Role of Teneurin C-Terminal Associated Peptides in the Stress-Induced Reinstatement of Cocaine Seeking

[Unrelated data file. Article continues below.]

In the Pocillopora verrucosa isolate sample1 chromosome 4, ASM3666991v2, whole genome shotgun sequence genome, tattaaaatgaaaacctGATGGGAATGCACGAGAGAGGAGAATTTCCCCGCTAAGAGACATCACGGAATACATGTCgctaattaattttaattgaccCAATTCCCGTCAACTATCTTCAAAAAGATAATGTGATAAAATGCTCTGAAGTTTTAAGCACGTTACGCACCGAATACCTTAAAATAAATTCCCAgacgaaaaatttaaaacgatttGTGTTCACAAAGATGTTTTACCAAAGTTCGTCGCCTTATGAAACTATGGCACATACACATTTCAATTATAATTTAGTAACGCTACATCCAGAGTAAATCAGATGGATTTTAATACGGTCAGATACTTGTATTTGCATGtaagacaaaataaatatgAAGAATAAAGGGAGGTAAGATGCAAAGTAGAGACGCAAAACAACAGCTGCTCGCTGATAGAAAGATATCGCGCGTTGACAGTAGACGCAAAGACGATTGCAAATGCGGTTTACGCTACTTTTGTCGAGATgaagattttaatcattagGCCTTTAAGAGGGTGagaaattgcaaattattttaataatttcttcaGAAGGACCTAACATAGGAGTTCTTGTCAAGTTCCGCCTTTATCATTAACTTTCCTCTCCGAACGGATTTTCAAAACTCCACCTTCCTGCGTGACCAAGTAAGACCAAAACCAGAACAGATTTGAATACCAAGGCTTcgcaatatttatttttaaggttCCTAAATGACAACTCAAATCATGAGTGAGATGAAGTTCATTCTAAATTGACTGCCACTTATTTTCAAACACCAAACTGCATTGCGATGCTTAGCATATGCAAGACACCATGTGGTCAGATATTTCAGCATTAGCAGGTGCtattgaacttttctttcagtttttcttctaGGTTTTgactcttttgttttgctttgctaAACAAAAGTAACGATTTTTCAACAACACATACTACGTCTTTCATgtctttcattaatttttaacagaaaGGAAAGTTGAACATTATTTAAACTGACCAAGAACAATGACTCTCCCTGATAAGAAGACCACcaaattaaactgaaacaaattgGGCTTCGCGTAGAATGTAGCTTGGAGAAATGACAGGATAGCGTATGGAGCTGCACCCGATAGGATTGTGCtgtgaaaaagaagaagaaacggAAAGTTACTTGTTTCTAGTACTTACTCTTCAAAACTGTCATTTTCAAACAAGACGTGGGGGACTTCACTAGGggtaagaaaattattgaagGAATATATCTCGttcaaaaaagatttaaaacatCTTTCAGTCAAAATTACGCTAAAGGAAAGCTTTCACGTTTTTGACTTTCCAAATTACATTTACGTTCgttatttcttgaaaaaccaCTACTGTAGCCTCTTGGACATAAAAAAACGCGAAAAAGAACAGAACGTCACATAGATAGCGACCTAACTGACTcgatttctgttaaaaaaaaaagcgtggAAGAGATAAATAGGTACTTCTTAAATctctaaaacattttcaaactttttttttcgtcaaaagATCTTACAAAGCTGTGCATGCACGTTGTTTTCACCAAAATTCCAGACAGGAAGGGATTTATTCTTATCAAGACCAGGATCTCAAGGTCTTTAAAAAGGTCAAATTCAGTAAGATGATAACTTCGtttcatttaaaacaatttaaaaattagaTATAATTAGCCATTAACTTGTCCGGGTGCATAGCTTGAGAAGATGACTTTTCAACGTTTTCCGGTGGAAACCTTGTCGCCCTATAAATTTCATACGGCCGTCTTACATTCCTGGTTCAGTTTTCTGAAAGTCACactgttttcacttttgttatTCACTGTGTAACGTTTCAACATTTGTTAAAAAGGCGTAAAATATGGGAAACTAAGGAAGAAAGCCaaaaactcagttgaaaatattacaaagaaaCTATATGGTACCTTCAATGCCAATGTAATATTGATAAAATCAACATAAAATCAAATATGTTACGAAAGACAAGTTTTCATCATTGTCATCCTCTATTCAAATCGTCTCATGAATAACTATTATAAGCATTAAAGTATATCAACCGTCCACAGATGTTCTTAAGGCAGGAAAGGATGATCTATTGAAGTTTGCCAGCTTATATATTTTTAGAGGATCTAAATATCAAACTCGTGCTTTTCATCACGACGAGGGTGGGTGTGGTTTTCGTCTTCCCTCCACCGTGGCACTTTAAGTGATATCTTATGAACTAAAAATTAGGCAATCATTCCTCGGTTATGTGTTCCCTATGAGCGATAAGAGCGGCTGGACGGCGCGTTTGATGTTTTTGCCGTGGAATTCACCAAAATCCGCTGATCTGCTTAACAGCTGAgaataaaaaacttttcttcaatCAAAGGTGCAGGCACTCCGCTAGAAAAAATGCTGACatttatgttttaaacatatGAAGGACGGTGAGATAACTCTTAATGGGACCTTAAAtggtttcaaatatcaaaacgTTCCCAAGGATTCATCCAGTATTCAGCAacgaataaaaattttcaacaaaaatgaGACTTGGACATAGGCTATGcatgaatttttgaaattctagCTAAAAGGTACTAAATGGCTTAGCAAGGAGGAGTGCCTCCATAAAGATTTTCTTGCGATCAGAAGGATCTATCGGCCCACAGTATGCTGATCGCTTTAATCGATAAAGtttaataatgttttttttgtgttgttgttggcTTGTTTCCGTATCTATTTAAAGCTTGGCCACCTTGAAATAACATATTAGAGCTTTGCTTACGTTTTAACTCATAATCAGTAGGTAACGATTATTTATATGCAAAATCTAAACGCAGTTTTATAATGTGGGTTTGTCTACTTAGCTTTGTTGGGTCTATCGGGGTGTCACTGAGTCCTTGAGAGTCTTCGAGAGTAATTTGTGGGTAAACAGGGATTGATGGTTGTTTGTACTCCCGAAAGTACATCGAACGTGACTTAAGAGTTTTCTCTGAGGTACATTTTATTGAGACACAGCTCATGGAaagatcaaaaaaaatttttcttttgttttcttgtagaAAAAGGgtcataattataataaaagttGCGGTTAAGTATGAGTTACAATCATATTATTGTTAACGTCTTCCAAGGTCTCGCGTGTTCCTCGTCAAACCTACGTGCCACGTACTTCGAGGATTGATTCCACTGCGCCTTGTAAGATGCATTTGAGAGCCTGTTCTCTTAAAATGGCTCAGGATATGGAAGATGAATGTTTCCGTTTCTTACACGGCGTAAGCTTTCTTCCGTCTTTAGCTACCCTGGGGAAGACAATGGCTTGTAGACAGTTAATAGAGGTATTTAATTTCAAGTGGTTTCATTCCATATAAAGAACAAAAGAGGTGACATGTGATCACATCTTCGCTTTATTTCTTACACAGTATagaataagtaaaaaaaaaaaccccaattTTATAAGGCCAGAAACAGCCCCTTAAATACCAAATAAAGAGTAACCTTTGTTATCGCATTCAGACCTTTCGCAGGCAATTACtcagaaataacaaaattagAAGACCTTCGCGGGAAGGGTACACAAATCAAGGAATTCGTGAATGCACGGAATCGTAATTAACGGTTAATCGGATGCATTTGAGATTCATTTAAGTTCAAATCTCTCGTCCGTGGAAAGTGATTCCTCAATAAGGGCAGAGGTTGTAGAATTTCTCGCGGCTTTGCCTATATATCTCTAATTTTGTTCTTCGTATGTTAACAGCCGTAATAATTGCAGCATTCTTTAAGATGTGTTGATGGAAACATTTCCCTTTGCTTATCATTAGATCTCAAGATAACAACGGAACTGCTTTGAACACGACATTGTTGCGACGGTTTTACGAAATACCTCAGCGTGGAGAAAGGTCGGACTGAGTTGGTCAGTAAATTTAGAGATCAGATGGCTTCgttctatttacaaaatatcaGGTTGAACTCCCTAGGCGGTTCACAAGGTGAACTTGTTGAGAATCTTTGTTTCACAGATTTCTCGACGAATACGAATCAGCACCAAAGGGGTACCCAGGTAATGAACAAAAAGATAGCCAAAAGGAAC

Corticotropin-releasing factor (CRF) is a chemical found naturally in the brain that plays a key role in the stress response. CRF is also known to be involved in anxiety and mood disorders, as well as various aspects of drug dependence, including long-term relapse to drug use. Pathological symptoms in the form of mood disorders and substance abuse occur, at least in part, as a result of aberrant activity within CRF systems. From this perspective, CRF is a logical target for drug development in the treatment of these disorders. The recently discovered teneurin C-terminal associated peptides (TCAP) comprise a chemical system in the brain that naturally regulates CRF activity. More specifically, TCAP is believed to have inhibitory effects on CRF and may, thereby, have important therapeutic implications in the treatment of mood and substance abuse disorders. The present work will be carried out to determine whether TCAP administration can, specifically, interfere in the effects of stress on relapse to cocaine use, an effect that is known to be mediated by CRF. In a first set of experiments, an animal model of relapse, known as the reinstatement procedure, will be used to study how exposure to TCAP affects the ability of stressors to reinstate cocaine-seeking behavior in rats. A second set of experiments will explore how exposure to TCAP alters brain activity in response to those stressors. Overall, it is expected that this work will help to establish the potential of TCAP as a target for the treatment of drug relapse and, thereby, extend the initiatives of PTI to a characterization of the role of TCAP-CRF interactions in drug dependence.